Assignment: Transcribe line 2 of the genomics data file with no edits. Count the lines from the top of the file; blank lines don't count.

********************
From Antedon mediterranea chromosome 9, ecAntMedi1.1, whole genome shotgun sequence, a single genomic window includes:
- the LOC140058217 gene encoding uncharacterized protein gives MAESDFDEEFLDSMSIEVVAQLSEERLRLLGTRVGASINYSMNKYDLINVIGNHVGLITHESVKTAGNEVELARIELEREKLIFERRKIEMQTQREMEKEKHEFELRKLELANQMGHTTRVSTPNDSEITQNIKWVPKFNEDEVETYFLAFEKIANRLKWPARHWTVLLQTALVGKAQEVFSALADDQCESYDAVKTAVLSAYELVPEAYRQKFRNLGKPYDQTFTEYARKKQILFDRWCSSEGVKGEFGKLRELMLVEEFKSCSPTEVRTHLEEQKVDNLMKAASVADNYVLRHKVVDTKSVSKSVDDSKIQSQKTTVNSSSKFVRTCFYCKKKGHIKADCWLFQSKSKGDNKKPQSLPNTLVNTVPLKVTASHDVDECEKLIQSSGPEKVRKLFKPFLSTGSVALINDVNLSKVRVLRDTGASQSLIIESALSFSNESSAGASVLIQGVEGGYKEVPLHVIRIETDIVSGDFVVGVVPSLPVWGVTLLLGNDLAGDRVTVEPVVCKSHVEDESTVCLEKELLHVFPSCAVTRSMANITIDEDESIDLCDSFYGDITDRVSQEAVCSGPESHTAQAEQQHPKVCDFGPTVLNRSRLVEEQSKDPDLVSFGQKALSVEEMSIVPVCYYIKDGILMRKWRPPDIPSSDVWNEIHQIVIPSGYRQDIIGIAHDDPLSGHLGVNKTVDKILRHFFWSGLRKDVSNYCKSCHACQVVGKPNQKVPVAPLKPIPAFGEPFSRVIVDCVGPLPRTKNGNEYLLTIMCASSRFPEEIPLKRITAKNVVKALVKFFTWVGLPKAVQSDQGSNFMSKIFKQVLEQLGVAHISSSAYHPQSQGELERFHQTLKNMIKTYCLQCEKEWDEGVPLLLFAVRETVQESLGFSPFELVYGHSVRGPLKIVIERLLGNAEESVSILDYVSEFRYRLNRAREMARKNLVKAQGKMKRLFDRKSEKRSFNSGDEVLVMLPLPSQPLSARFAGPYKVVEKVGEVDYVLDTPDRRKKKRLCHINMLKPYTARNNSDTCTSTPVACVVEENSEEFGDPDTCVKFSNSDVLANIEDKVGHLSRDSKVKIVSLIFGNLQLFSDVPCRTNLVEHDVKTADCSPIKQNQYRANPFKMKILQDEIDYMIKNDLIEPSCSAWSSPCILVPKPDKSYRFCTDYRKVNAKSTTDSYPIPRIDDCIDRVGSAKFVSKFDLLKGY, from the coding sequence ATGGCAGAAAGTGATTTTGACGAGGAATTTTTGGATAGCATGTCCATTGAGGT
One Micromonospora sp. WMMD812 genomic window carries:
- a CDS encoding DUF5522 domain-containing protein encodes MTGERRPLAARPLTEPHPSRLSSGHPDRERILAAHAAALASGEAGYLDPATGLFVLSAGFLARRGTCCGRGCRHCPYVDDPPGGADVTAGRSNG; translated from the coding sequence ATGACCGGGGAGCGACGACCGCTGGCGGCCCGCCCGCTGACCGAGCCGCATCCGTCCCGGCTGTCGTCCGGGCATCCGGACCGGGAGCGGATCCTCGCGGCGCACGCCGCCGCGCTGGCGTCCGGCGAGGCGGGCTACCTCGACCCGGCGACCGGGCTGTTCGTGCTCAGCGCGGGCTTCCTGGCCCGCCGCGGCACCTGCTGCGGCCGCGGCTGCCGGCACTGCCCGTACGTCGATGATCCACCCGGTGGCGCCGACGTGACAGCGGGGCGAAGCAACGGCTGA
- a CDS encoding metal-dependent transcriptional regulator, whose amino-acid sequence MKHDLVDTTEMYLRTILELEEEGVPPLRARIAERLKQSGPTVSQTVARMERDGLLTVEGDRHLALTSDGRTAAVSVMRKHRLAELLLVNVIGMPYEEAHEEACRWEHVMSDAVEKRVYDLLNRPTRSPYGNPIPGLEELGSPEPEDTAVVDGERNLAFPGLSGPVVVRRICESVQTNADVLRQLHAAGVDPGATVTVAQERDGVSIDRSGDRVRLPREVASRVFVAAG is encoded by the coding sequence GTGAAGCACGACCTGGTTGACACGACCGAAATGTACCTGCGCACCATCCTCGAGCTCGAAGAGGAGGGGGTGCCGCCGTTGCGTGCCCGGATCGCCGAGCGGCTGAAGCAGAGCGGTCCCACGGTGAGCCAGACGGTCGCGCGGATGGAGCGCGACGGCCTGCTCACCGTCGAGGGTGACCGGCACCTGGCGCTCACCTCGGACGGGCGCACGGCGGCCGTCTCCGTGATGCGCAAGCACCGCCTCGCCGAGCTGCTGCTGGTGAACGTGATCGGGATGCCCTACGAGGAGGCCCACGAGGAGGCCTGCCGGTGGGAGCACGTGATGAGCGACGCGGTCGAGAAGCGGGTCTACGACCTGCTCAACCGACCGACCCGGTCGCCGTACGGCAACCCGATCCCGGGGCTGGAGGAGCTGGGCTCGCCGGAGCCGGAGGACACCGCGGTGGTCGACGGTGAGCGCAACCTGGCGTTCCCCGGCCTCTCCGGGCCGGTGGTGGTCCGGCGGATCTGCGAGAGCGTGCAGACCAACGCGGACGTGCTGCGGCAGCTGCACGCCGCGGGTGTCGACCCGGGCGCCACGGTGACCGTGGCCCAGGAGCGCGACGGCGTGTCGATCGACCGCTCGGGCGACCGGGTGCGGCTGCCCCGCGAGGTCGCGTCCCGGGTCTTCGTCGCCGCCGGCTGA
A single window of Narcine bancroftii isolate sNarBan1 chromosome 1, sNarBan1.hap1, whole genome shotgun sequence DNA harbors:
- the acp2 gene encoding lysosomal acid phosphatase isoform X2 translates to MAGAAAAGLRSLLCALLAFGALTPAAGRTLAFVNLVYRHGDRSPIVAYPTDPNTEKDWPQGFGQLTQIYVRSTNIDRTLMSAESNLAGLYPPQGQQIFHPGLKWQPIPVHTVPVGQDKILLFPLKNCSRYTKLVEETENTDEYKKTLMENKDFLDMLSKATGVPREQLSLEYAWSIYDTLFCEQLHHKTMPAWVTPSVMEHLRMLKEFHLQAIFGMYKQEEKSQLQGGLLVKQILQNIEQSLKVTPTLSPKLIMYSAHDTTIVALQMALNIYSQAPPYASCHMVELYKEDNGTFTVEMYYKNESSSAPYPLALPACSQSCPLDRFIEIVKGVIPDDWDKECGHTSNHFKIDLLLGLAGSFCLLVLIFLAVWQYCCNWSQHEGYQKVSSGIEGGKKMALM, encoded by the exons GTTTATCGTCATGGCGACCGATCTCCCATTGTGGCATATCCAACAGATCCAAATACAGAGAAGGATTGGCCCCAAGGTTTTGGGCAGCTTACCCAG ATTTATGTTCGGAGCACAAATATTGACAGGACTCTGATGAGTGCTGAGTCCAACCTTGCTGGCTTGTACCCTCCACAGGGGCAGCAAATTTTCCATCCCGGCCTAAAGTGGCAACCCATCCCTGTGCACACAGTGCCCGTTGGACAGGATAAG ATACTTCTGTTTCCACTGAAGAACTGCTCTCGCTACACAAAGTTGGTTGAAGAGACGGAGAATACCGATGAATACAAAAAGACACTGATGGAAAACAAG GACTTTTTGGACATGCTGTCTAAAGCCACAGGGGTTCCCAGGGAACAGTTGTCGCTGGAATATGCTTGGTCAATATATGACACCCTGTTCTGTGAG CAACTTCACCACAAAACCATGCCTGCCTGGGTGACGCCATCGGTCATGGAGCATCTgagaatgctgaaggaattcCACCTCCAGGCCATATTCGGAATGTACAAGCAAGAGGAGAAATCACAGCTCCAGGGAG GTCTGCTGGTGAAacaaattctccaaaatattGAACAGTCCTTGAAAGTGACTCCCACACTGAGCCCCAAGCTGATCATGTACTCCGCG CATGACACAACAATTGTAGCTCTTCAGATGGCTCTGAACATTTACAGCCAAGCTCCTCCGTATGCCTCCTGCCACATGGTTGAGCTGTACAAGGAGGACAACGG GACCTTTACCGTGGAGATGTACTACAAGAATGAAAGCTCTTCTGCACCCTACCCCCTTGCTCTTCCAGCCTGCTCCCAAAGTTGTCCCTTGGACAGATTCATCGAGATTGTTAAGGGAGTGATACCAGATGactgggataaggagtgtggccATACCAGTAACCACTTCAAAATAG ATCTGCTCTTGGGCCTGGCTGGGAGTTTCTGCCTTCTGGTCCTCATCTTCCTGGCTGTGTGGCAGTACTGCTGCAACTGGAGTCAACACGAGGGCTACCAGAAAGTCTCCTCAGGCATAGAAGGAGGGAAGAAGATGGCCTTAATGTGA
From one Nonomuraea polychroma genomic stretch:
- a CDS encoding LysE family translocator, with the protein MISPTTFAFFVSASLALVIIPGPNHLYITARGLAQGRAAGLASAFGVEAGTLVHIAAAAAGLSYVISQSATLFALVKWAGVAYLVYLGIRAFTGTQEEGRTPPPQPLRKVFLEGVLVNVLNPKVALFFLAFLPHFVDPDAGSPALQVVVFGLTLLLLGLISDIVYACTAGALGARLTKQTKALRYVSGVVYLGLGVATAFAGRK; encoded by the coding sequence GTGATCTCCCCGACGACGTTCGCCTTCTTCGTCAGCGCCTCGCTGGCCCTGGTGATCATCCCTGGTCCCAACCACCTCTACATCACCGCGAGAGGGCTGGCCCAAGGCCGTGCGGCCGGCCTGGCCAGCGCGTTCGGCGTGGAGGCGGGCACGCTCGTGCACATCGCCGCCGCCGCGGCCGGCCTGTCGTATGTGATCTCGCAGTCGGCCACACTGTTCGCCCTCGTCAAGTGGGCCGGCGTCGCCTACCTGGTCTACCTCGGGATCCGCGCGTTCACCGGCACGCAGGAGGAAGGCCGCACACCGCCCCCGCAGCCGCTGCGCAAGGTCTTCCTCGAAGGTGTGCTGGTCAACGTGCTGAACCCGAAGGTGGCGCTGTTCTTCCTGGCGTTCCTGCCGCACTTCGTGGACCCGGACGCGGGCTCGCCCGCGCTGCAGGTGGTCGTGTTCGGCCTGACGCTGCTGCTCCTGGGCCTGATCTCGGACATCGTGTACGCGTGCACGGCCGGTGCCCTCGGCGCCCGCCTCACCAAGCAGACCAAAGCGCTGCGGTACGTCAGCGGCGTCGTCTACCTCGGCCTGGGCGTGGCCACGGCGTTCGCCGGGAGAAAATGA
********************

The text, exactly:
- the LOC140058217 gene encoding uncharacterized protein gives MAESDFDEEFLDSMSIEVVAQLSEERLRLLGTRVGASINYSMNKYDLINVIGNHVGLITHESVKTAGNEVELARIELEREKLIFERRKIEMQTQREMEKEKHEFELRKLELANQMGHTTRVSTPNDSEITQNIKWVPKFNEDEVETYFLAFEKIANRLKWPARHWTVLLQTALVGKAQEVFSALADDQCESYDAVKTAVLSAYELVPEAYRQKFRNLGKPYDQTFTEYARKKQILFDRWCSSEGVKGEFGKLRELMLVEEFKSCSPTEVRTHLEEQKVDNLMKAASVADNYVLRHKVVDTKSVSKSVDDSKIQSQKTTVNSSSKFVRTCFYCKKKGHIKADCWLFQSKSKGDNKKPQSLPNTLVNTVPLKVTASHDVDECEKLIQSSGPEKVRKLFKPFLSTGSVALINDVNLSKVRVLRDTGASQSLIIESALSFSNESSAGASVLIQGVEGGYKEVPLHVIRIETDIVSGDFVVGVVPSLPVWGVTLLLGNDLAGDRVTVEPVVCKSHVEDESTVCLEKELLHVFPSCAVTRSMANITIDEDESIDLCDSFYGDITDRVSQEAVCSGPESHTAQAEQQHPKVCDFGPTVLNRSRLVEEQSKDPDLVSFGQKALSVEEMSIVPVCYYIKDGILMRKWRPPDIPSSDVWNEIHQIVIPSGYRQDIIGIAHDDPLSGHLGVNKTVDKILRHFFWSGLRKDVSNYCKSCHACQVVGKPNQKVPVAPLKPIPAFGEPFSRVIVDCVGPLPRTKNGNEYLLTIMCASSRFPEEIPLKRITAKNVVKALVKFFTWVGLPKAVQSDQGSNFMSKIFKQVLEQLGVAHISSSAYHPQSQGELERFHQTLKNMIKTYCLQCEKEWDEGVPLLLFAVRETVQESLGFSPFELVYGHSVRGPLKIVIERLLGNAEESVSILDYVSEFRYRLNRAREMARKNLVKAQGKMKRLFDRKSEKRSFNSGDEVLVMLPLPSQPLSARFAGPYKVVEKVGEVDYVLDTPDRRKKKRLCHINMLKPYTARNNSDTCTSTPVACVVEENSEEFGDPDTCVKFSNSDVLANIEDKVGHLSRDSKVKIVSLIFGNLQLFSDVPCRTNLVEHDVKTADCSPIKQNQYRANPFKMKILQDEIDYMIKNDLIEPSCSAWSSPCILVPKPDKSYRFCTDYRKVNAKSTTDSYPIPRIDDCIDRVGSAKFVSKFDLLKGY, from the coding sequence ATGGCAGAAAGTGATTTTGACGAGGAATTTTTGGATAGCATGTCCATTGAGGT